The combination of both of these weather conditions led to having many varieties ready to ship Nov. 5-7 which, with normal natural light levels, would not have been ready until Nov. 25 or so.

With the exceptionally good weather, people were not thinking of indoor decorations when outdoor temperatures were in the teens. On the other hand, greens sales increased by 10 to 20 per cent.

The early bud setting and large bract development led to cultural problems at the end of the shipping dates due to overly mature bracts that showed damage that is referred to as bract edge burn.

BRACT EDGE BURN REQUIRES DIAGNOSIS OF THE CAUSE
Bract disorders have many causes; it’s not just calcium deficiency. The connection between calcium deficiency and bract disorders overshadows other causes because some tests show that sprays of calcium can minimize the symptoms. As growers, we mainly concentrate on how to correct the problem rather than how to prevent it – just like taking Aspirin, Tylenol or some other medicine instead of finding the reason for the headache.

I used to get severe headaches but only on the weekends and, yes, I took the pain pills and felt drowsy, but without pain. Then, for some reason, I decided to switch from caffeinated to decaf coffee and, after three weeks, the weekend headaches disappeared. I realized that the cause of my headaches was the sudden withdrawal every weekend from the normal six to eight cups of caffeinated coffee I drank each weekday, to the weekend, when I drank no coffee at all!

Going back to plants, another example of correcting the symptoms rather than preventing the cause, is applying iron chelate to counter yellow tips on calibrachoa or petunias. Just as there are many ways to prevent yellowing on calibrachoa, so too are there strategies to prevent bract edge disorders on poinsettia. Here are a few of them:

Reduce humidity in the greenhouse – If humidity is too high, the plants are getting most of the moisture in the air on their leaves, so the roots don’t have to work as much, or hardly at all. This means nutrients we provide are not getting to where they belong.

The worst scenario is when we use flood floor irrigation, or some other kind of subirrigation, where the heat is delivered primarily from the bottom, which evaporates much of the water from the pot and builds up humidity. This humidity damages the root tips, which then prevents the nutrient uptake, leading to some nutrient deficiencies.

That is why many greenhouses – mainly vegetable greenhouses – have suspended heat pipes installed with adjustable cables to enable them to position the heat just above the leaf canopy so the plant will work on absorbing all nutrients provided to them.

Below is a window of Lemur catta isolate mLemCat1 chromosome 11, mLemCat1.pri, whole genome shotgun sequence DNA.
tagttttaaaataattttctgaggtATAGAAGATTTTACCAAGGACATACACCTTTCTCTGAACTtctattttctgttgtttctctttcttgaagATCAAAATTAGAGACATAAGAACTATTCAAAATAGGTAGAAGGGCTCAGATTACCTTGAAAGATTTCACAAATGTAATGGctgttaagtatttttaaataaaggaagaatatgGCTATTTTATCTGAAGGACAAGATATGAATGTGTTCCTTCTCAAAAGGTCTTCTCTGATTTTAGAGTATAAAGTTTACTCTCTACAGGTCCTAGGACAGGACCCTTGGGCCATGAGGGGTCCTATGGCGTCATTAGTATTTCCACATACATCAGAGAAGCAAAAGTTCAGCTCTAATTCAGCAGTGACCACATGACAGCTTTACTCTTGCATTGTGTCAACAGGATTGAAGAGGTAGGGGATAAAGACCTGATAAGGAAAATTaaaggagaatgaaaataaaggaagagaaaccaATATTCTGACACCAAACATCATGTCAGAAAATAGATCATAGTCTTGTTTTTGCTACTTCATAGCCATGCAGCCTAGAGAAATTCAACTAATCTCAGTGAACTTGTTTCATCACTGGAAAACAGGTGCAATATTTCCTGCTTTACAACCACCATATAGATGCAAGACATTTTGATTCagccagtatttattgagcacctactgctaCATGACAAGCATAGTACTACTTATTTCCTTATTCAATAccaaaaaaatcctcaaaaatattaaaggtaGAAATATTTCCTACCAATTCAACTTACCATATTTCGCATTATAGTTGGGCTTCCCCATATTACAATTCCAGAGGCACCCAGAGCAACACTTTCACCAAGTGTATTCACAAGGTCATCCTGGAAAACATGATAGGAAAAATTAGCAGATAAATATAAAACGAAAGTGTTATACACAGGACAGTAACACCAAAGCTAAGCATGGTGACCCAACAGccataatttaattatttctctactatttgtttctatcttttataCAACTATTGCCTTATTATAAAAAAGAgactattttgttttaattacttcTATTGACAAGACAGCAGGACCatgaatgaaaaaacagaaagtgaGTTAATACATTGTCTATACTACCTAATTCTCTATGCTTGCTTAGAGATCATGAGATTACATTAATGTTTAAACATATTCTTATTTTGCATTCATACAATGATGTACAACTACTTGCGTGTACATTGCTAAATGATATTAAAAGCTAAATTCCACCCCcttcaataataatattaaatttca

Use a media that drains well – Well-draining media is used to avoid root growth without the hairs that are the implement of nutrient transportation. It is what I call “avoiding swamp roots.”

Maintain good root growth –
Establish a healthy root system early on in the crop, because a strong, well-rooted plant will withstand minor, unfavourable growing conditions.

Reduce fertilizer EC – High salts at the finishing stages of the crop could lead to bract disorders if the crop dries up too much.

Avoid pesticides on bracts – Some pesticides, such as thiodan, if applied at bract colouring or even earlier, could and will cause bract edge disorder.

Balance fertility – Maintain proper ratios of potassium, calcium and magnesium. It should be: potassium = 3; calcium = 2; and magnesium = 1. However, the total EC for the last three weeks should be 0.5 to 0.6.

Provide a calcium uptake environment – Make every effort to ensure the nutrients are being taken up by the roots. For example, horizontal airflow fans are important for two main reasons: they provide a gentle air movement that will encourage evaporation that will then encourage nutrient uptake; and they will even out the temperature throughout the various locations in the greenhouse.

Also, make sure the pH is from 6.0 to 6.5, because calcium is not available at low pH levels.

It’s also important to select cultivars that are resistant to bract edge burn.

If all this fails, some experiments have shown that spray applications of calcium could be helpful. A spray of 300 ppm to 400 ppm of calcium will supplement calcium buildup in the bracts. Spraying the bracts has to happen when leaf temperatures are not very high and it is better to spray early in the morning to allow the bracts to dry before sunset. If you decide to spray calcium, use only a high-grade purity of calcium.

To take full advantage of the calcium sprays, you must start spraying as soon as the bract colour shows and continue spraying every six to seven days until pollen shed.

If we learned anything from this season’s poinsettia crop, it was that 10 per cent of sales were from Nov. 10 to 24, some 80 per cent from Nov. 25 to Dec. 10, and the remaining 10 per cent from Dec. 11 to 20.

This month’s major take-home lesson is that old, ripe bracts are a cause for problems, and timing the crop according to these projections is an important aspect of a successful season. ■

Melhem Sawaya of Focus Greenhouse Management is a consultant and research coordinator to the horticultural industry. Comments on this or any other article are always welcome; please e-mail This e-mail address is being protected from spambots. You need JavaScript enabled to view it , or visit www.focusgreenhousemanagement.com or www.sawayagardentrials.ca .